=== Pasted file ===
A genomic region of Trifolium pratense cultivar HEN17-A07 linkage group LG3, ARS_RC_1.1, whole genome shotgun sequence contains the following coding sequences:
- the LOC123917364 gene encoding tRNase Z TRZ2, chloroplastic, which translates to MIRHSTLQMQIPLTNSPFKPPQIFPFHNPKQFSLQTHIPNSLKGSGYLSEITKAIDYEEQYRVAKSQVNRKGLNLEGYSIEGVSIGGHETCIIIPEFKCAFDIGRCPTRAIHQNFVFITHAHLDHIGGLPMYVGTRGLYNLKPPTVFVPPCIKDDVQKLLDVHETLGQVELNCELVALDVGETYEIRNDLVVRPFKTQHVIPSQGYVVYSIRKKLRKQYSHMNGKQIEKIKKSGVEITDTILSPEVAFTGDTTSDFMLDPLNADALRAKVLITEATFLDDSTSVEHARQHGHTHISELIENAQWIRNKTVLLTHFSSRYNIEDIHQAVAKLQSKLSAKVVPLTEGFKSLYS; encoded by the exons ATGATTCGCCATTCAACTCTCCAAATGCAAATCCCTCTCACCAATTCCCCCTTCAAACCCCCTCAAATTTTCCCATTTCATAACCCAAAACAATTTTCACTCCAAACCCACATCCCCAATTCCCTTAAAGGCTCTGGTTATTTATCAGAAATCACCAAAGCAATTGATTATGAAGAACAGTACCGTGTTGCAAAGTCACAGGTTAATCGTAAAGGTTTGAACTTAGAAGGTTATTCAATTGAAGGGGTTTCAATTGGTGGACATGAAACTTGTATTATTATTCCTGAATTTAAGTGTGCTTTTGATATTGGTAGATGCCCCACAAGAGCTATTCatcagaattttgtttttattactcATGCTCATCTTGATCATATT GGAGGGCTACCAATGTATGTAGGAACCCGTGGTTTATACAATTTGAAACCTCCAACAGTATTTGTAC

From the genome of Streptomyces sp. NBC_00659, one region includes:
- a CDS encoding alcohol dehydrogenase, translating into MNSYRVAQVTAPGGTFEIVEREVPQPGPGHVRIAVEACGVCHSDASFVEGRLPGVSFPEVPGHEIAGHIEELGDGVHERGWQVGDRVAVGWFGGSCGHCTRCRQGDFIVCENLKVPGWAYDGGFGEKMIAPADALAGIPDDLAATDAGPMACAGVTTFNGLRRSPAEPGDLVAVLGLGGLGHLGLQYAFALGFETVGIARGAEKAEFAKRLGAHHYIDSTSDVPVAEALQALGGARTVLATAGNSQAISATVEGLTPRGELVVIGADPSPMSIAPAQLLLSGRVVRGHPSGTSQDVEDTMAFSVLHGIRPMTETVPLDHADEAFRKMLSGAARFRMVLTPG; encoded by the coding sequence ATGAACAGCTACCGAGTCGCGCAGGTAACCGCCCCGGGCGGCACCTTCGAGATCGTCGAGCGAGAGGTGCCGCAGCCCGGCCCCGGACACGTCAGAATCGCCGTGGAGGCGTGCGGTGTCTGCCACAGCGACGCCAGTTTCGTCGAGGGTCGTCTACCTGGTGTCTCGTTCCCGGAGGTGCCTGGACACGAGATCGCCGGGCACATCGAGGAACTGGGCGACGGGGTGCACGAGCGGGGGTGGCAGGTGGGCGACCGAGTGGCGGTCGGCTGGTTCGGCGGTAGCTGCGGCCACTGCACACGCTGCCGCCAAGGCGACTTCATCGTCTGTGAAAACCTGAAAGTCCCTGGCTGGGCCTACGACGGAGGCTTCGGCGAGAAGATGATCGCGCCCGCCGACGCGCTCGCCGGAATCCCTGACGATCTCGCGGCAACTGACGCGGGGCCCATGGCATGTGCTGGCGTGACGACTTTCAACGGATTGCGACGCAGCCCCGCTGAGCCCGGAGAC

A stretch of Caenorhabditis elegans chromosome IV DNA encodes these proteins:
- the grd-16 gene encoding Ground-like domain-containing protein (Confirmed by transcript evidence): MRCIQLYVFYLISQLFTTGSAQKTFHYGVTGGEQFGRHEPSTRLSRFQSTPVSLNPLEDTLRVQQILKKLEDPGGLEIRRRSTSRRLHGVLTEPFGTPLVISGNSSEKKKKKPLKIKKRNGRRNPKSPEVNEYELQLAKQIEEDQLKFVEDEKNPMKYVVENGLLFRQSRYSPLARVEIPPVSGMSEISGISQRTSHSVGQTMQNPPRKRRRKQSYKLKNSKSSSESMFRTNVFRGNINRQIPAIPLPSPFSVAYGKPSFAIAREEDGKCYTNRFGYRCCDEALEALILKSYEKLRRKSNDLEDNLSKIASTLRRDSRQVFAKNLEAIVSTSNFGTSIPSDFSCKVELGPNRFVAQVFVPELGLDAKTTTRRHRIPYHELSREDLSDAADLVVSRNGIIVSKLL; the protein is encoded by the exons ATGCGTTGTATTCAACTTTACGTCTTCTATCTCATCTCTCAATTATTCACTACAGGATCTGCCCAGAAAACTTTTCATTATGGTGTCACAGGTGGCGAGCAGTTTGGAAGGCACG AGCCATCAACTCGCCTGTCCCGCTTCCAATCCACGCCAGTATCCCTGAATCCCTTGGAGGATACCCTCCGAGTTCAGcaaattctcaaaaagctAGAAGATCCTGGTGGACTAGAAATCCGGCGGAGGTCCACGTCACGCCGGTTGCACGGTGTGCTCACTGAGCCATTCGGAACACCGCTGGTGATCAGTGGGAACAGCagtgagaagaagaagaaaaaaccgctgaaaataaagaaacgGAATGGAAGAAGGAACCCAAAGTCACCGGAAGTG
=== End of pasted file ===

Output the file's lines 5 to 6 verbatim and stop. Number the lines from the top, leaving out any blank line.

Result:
A stretch of Caenorhabditis elegans chromosome IV DNA encodes these proteins:
- the grd-16 gene encoding Ground-like domain-containing protein (Confirmed by transcript evidence): MRCIQLYVFYLISQLFTTGSAQKTFHYGVTGGEQFGRHEPSTRLSRFQSTPVSLNPLEDTLRVQQILKKLEDPGGLEIRRRSTSRRLHGVLTEPFGTPLVISGNSSEKKKKKPLKIKKRNGRRNPKSPEVNEYELQLAKQIEEDQLKFVEDEKNPMKYVVENGLLFRQSRYSPLARVEIPPVSGMSEISGISQRTSHSVGQTMQNPPRKRRRKQSYKLKNSKSSSESMFRTNVFRGNINRQIPAIPLPSPFSVAYGKPSFAIAREEDGKCYTNRFGYRCCDEALEALILKSYEKLRRKSNDLEDNLSKIASTLRRDSRQVFAKNLEAIVSTSNFGTSIPSDFSCKVELGPNRFVAQVFVPELGLDAKTTTRRHRIPYHELSREDLSDAADLVVSRNGIIVSKLL; the protein is encoded by the exons ATGCGTTGTATTCAACTTTACGTCTTCTATCTCATCTCTCAATTATTCACTACAGGATCTGCCCAGAAAACTTTTCATTATGGTGTCACAGGTGGCGAGCAGTTTGGAAGGCACG AGCCATCAACTCGCCTGTCCCGCTTCCAATCCACGCCAGTATCCCTGAATCCCTTGGAGGATACCCTCCGAGTTCAGcaaattctcaaaaagctAGAAGATCCTGGTGGACTAGAAATCCGGCGGAGGTCCACGTCACGCCGGTTGCACGGTGTGCTCACTGAGCCATTCGGAACACCGCTGGTGATCAGTGGGAACAGCagtgagaagaagaagaaaaaaccgctgaaaataaagaaacgGAATGGAAGAAGGAACCCAAAGTCACCGGAAGTG